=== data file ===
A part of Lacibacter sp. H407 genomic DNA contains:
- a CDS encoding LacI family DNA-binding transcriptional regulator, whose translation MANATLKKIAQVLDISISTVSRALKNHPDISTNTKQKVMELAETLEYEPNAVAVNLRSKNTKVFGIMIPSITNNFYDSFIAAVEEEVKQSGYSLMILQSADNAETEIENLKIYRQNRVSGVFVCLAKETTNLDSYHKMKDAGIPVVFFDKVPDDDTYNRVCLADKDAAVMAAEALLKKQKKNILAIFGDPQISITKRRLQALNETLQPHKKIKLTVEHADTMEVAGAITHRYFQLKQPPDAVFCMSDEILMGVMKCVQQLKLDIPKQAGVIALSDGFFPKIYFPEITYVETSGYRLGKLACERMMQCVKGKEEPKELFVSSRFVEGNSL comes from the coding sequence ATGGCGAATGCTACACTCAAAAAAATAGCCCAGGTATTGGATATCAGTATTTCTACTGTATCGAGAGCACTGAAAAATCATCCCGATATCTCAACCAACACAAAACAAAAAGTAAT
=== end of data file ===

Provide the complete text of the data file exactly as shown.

A part of Lacibacter sp. H407 genomic DNA contains:
- a CDS encoding LacI family DNA-binding transcriptional regulator, whose translation MANATLKKIAQVLDISISTVSRALKNHPDISTNTKQKVMELAETLEYEPNAVAVNLRSKNTKVFGIMIPSITNNFYDSFIAAVEEEVKQSGYSLMILQSADNAETEIENLKIYRQNRVSGVFVCLAKETTNLDSYHKMKDAGIPVVFFDKVPDDDTYNRVCLADKDAAVMAAEALLKKQKKNILAIFGDPQISITKRRLQALNETLQPHKKIKLTVEHADTMEVAGAITHRYFQLKQPPDAVFCMSDEILMGVMKCVQQLKLDIPKQAGVIALSDGFFPKIYFPEITYVETSGYRLGKLACERMMQCVKGKEEPKELFVSSRFVEGNSL comes from the coding sequence ATGGCGAATGCTACACTCAAAAAAATAGCCCAGGTATTGGATATCAGTATTTCTACTGTATCGAGAGCACTGAAAAATCATCCCGATATCTCAACCAACACAAAACAAAAAGTAAT